Retailers today struggle with what to give customers in store, how to create a memorable experience, and how to create additional value and revenue. All are trying different tactics to increase revenues and loyalty through mobile /social sharing in store.
The question is, are these repeatable models to scale? Who owns this experience in a brand? Is there a central owner? I’ve heard more times than I can count that within each brand there are no short of 5 heads of marketing, each having different P&L, responsibilities and agendas. And then there are the brands’ agencies (plural), which all have different roles and agendas. So which agency and which VP of Marketing owns the “new hybrid” customer experience in store? When you determine who the owner is, where is their knowledge coming from? The lack of knowledge in the industry today on mobile is one of the main reasons so many brands have not done mobile, or have not done mobile well.
Mobile is exciting and it’s all over the news; you can’t help but read about a new mobile campaign rollout these days. Should you make corporate decisions by following what other brands have done? Do you really want to follow exactly what your competitor is doing? Anyone can hit one homerun but that doesn’t get you an over .300 batting average. You have to engage a company that lives and breathes mobile, you can’t run your business day to day and be in tune with every new technology out there.
Now, let’s talk about the new hybrid customer experience. This is the experience in which customers engage with a brand in store in the new “digital, interactive, mobile, social” realm. The reason I don’t give it a name and it can be classified into four categories. No one knows what to call digital interactions in store.
One size consumer experiences do not fit all. We have to look at our new consumers groups and how they want to engage, the channel they want to engage and how to get them to re-engage and come back into the store. This is the biggest miss by brands in the marketplace today.
Each brand usually is targeting multiple demographics. First you must outline a mobile strategy to understand your demographic channels, how to engage and how often to re-engage. It’s just as important to first run “blocking and tackling” campaigns prior to “trick plays”. We see more brands trying to do far out innovative things and a only few will stick, but creating a foundation for building a mobile database that will last and not just be “one timers” is built from the main steps in mobile.
So who are the demographics and how do you reach them?
- High text frequency
- Use text to keep contact with kids
- Search for locations and products on the go
- Opt-in to mobile campaigns to get value add
- Growing in smartphone usage
- Cell phones are primary household phones
- Low landline usage
- Low in-home internet access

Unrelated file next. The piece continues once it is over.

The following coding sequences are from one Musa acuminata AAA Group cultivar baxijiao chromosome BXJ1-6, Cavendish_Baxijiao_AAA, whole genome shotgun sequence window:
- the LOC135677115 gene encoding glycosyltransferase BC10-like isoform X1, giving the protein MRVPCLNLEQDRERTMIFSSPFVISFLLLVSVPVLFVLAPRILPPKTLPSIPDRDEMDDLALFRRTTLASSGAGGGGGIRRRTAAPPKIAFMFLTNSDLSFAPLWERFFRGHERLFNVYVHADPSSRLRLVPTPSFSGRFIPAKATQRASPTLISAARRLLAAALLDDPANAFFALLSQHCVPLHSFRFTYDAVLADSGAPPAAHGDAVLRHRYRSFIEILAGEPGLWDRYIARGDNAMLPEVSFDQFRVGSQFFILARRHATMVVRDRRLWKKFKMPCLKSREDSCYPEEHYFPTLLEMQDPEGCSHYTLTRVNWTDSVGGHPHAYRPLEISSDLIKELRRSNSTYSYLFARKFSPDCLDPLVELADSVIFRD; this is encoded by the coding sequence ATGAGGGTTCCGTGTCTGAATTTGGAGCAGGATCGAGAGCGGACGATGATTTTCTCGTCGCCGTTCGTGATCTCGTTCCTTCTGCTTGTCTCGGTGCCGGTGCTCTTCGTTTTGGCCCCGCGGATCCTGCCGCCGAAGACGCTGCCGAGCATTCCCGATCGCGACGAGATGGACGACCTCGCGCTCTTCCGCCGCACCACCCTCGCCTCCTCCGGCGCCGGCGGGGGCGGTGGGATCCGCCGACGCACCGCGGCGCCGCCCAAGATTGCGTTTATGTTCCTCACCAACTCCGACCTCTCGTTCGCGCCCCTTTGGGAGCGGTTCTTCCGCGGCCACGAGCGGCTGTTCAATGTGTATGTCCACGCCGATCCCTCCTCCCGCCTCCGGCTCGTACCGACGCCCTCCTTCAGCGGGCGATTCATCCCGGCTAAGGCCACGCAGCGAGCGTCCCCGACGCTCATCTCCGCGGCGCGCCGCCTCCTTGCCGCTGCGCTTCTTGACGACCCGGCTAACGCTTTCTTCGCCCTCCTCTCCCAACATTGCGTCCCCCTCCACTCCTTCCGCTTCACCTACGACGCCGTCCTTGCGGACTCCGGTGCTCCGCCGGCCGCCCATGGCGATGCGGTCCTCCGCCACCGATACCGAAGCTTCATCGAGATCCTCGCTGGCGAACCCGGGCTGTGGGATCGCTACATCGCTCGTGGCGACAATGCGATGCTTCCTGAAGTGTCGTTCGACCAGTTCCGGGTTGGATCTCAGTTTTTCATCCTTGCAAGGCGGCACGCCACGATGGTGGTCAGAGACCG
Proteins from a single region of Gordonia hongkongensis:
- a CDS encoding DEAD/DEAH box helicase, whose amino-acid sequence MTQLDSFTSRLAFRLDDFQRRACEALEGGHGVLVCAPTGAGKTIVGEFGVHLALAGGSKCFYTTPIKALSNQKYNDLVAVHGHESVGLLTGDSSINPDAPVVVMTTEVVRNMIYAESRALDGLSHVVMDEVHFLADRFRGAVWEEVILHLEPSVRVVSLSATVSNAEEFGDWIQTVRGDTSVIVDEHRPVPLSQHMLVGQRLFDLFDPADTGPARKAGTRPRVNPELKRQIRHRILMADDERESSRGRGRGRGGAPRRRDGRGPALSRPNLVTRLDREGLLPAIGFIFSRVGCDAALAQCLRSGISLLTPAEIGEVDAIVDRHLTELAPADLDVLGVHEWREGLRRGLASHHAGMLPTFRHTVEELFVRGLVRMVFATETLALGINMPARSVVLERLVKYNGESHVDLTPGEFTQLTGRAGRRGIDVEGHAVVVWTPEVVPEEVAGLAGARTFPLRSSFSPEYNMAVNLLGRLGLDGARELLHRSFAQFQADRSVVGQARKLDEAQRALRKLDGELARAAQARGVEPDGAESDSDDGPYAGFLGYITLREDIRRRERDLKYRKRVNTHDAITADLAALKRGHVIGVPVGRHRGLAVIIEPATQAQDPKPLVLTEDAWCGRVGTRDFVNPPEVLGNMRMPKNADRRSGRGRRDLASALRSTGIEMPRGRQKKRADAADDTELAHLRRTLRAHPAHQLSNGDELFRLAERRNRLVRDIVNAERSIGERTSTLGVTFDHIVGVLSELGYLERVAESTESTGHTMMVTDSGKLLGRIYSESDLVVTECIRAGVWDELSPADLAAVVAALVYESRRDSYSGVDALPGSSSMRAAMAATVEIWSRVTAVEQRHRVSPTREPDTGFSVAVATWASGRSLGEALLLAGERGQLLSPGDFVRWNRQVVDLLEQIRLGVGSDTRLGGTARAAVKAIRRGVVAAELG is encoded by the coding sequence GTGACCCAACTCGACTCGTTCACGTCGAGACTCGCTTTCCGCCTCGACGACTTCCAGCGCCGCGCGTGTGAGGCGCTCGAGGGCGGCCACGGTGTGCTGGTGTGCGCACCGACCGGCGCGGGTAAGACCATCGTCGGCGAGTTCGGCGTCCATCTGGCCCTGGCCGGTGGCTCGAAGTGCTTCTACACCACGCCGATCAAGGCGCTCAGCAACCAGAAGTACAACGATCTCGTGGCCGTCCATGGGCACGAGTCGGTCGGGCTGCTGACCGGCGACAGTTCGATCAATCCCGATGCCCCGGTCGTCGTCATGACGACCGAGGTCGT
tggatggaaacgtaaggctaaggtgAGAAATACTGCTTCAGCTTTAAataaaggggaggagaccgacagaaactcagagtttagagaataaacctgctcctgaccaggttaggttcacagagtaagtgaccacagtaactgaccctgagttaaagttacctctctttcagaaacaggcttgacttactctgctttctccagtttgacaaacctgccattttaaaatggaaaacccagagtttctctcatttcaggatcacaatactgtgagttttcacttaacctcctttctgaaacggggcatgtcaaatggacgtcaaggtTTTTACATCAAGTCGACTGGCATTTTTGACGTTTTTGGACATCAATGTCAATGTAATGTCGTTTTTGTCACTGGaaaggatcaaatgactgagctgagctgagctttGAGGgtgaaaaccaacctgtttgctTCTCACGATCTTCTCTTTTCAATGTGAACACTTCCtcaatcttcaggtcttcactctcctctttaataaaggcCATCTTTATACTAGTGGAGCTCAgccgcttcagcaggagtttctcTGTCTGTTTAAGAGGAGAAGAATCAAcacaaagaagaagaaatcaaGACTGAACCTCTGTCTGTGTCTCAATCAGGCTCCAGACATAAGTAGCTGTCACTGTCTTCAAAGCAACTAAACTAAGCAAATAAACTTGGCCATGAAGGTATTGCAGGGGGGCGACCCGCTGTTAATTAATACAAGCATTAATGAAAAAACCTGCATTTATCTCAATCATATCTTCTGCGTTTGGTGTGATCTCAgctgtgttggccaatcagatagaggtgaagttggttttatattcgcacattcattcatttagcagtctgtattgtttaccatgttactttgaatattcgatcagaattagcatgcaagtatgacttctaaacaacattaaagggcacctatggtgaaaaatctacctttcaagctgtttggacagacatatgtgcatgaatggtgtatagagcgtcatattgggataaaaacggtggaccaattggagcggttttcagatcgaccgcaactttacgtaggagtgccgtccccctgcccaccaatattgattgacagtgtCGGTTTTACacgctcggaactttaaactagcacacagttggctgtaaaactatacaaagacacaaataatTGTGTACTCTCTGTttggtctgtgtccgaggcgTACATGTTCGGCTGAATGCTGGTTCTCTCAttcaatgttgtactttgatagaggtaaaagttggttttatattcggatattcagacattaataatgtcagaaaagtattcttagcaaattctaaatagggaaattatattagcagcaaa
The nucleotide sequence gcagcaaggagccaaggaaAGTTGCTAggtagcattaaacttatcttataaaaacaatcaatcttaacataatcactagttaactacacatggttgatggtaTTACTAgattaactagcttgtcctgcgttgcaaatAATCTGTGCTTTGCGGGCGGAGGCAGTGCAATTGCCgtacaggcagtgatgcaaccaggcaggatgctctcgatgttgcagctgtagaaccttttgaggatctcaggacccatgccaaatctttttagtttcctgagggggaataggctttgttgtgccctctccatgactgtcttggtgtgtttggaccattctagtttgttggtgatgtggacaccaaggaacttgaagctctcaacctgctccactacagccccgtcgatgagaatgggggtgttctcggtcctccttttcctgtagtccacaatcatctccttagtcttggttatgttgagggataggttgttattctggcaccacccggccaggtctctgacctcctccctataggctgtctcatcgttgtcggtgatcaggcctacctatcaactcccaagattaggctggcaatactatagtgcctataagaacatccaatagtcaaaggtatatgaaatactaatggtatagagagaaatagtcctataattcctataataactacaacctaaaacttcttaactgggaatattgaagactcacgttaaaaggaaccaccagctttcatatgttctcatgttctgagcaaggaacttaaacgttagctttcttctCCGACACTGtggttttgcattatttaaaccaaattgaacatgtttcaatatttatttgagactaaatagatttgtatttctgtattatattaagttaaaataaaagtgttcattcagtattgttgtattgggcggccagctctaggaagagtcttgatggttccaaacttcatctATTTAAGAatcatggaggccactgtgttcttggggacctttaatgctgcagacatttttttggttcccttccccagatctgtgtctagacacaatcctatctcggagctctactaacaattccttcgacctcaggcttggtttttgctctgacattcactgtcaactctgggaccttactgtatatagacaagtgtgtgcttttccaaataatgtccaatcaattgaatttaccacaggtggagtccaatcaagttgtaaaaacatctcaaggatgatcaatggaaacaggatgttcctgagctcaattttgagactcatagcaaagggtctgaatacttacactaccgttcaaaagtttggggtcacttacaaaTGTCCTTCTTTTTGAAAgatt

- Primary text users and watch cell phone minutes carefullyLow smartphone usage, typical phones are WAP or xHTML
- Sales, technology, and management
- High smartphone usage
- Uses a combination of text, email, and internet
- Typically has 7-10 applications downloaded and uses 2-4 regularly
- Corporate America employees connected through Blackberries
- This group works for corporate America , uses Blackberries frequently due to fast response via email and text
- Low adoption rate of smartphones due to security issues with iPhones and Androids
- Uses internet often, limited applications downloads
- Uses feature phones and "smaller" Blackberries
- Parents pay phone bill to reach this demographic
- 90% texting, 10%
- Very limited smartphones in this demographic due to cost
High School/College Kids
- Similar to tweens, using text frequently, voice less often
- Limited smartphone usage due to costs, although growing in college aged demographic
- High Facebook usage, although connects through mobile web vs. application
Non Mainstream Male
- Early adopters of latest in technology and gadgets
- Gamers, surfers, skateboarders, and musicians 23-35 year old male.
- Highest demographic using Android OS powered devices
- Uses mobile devices for gaming and texting, not a fan of "voice" conversations
So how do you connect and make an emotional connection and experience with these different consumer groups in store? You understand the key drivers around purchasing behavior, social behavior and choose interactions and experiences that go across multiple mobile channels to appeal to each demographic.
If you roll out a QR code program for tweens or minorities it will fail. If you roll out a QR code and SMS program for tweens, minorities and Moms, you will see the interactions by channel and give these groups multiple ways to engage with the brand.
More on Hybrid experiences and closing the gap in my next post.